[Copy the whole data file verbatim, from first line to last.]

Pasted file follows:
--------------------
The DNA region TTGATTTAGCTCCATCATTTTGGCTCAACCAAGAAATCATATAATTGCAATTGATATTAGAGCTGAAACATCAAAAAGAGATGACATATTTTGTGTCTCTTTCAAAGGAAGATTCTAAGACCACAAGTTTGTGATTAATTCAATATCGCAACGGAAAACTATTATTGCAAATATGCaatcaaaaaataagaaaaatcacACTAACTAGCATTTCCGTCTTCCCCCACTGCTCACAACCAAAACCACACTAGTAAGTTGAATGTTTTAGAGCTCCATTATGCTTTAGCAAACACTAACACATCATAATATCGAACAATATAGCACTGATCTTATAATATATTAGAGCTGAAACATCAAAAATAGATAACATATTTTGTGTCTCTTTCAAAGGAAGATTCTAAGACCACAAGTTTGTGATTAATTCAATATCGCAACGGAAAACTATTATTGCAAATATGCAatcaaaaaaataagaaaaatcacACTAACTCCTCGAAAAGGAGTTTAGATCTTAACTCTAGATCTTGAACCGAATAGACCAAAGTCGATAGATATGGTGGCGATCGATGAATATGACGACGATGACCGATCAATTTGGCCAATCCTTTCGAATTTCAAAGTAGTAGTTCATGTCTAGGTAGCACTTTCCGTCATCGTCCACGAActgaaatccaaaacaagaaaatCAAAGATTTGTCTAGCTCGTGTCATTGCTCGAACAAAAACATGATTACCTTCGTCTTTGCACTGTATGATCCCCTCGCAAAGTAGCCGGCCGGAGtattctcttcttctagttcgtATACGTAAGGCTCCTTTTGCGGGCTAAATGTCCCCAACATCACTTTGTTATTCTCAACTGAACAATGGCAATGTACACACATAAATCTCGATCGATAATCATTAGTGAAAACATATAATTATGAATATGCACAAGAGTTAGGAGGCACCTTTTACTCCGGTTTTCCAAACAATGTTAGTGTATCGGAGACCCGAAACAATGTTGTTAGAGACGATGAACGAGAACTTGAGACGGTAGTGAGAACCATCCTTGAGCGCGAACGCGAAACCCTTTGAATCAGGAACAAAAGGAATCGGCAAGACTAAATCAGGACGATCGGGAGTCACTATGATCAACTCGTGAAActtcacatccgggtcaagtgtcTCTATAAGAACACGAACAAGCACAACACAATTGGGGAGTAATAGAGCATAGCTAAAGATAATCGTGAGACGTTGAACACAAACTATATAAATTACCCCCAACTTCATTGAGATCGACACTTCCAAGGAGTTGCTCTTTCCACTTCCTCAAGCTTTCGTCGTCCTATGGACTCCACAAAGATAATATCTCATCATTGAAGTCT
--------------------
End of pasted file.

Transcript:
The DNA region TTGATTTAGCTCCATCATTTTGGCTCAACCAAGAAATCATATAATTGCAATTGATATTAGAGCTGAAACATCAAAAAGAGATGACATATTTTGTGTCTCTTTCAAAGGAAGATTCTAAGACCACAAGTTTGTGATTAATTCAATATCGCAACGGAAAACTATTATTGCAAATATGCaatcaaaaaataagaaaaatcacACTAACTAGCATTTCCGTCTTCCCCCACTGCTCACAACCAAAACCACACTAGTAAGTTGAATGTTTTAGAGCTCCATTATGCTTTAGCAAACACTAACACATCATAATATCGAACAATATAGCACTGATCTTATAATATATTAGAGCTGAAACATCAAAAATAGATAACATATTTTGTGTCTCTTTCAAAGGAAGATTCTAAGACCACAAGTTTGTGATTAATTCAATATCGCAACGGAAAACTATTATTGCAAATATGCAatcaaaaaaataagaaaaatcacACTAACTCCTCGAAAAGGAGTTTAGATCTTAACTCTAGATCTTGAACCGAATAGACCAAAGTCGATAGATATGGTGGCGATCGATGAATATGACGACGATGACCGATCAATTTGGCCAATCCTTTCGAATTTCAAAGTAGTAGTTCATGTCTAGGTAGCACTTTCCGTCATCGTCCACGAActgaaatccaaaacaagaaaatCAAAGATTTGTCTAGCTCGTGTCATTGCTCGAACAAAAACATGATTACCTTCGTCTTTGCACTGTATGATCCCCTCGCAAAGTAGCCGGCCGGAGtattctcttcttctagttcgtATACGTAAGGCTCCTTTTGCGGGCTAAATGTCCCCAACATCACTTTGTTATTCTCAACTGAACAATGGCAATGTACACACATAAATCTCGATCGATAATCATTAGTGAAAACATATAATTATGAATATGCACAAGAGTTAGGAGGCACCTTTTACTCCGGTTTTCCAAACAATGTTAGTGTATCGGAGACCCGAAACAATGTTGTTAGAGACGATGAACGAGAACTTGAGACGGTAGTGAGAACCATCCTTGAGCGCGAACGCGAAACCCTTTGAATCAGGAACAAAAGGAATCGGCAAGACTAAATCAGGACGATCGGGAGTCACTATGATCAACTCGTGAAActtcacatccgggtcaagtgtcTCTATAAGAACACGAACAAGCACAACACAATTGGGGAGTAATAGAGCATAGCTAAAGATAATCGTGAGACGTTGAACACAAACTATATAAATTACCCCCAACTTCATTGAGATCGACACTTCCAAGGAGTTGCTCTTTCCACTTCCTCAAGCTTTCGTCGTCCTATGGACTCCACAAAGATAATATCTCATCATTGAAGTCT